“The world is a book and those who do not travel read only one page” Saint Augustine
I am addicted to travel and I admit it is somehow reassuring to have your [...]
Published on April 12th, 2013 | by Simon0
Travel brochures and the internet show images of sunshine, sea, and sand; but when you arrive the clouds are dark and the rain never stops. It pays to check on the weather! And it pays not to make assumptions. A friend froze in Cairo one January because she thought Egypt was permanently hot. Bad weather can also affect your ability to move around as roads get blocked and flights get cancelled. Oceans get churned up and visibility can fall and pollution rise to a level where the sea is not an attractive option.
If you are in the planning stages, a very good website which gives average conditions across all months of the year is at WeatherBase.com. You can also enter the hottest and coldest you are prepared to be and your planned month of travel to get a shortlist of places that normally meet your climate requirements. Of course weather is variable, but especially in places subject to monsoons, typhoons, or hurricanes, you can make some very reasonable assumptions. And lastly when planning, 35C is much more bearable in 15% hunidity than it is in 80%, so watch out for the humidity forecasts too.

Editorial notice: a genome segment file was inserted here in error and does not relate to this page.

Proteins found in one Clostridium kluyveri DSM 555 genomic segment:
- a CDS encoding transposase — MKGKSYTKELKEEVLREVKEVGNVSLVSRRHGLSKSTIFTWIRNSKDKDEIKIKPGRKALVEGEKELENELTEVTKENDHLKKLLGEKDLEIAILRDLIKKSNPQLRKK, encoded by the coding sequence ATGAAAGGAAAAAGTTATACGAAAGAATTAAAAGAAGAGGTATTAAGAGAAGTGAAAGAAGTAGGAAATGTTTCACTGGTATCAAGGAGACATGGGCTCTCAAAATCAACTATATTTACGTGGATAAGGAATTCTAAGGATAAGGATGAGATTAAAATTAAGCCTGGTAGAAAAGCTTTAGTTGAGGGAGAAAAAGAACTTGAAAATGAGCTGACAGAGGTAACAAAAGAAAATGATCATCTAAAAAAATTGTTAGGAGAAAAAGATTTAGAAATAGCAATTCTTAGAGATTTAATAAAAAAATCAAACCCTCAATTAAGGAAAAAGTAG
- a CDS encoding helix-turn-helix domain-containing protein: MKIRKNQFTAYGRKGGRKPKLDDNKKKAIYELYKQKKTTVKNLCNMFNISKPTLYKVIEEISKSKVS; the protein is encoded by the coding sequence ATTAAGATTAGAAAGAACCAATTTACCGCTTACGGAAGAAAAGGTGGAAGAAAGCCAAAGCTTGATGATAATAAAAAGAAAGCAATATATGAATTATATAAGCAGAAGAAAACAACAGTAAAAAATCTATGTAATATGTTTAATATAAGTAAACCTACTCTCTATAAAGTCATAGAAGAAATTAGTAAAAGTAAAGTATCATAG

If you have made plans, but want to get a forecast for the near future, there are many websites. Most are based in the first world and so their accuracy for obscure locations can be questionable. Often the local country’s meteorological service is the best bet – and here is the site of the World Meteorological Organisation where you can find local bureau forecasts from most countries in the world. It also has apps for iPhone and Android so you can stay informed on the move.
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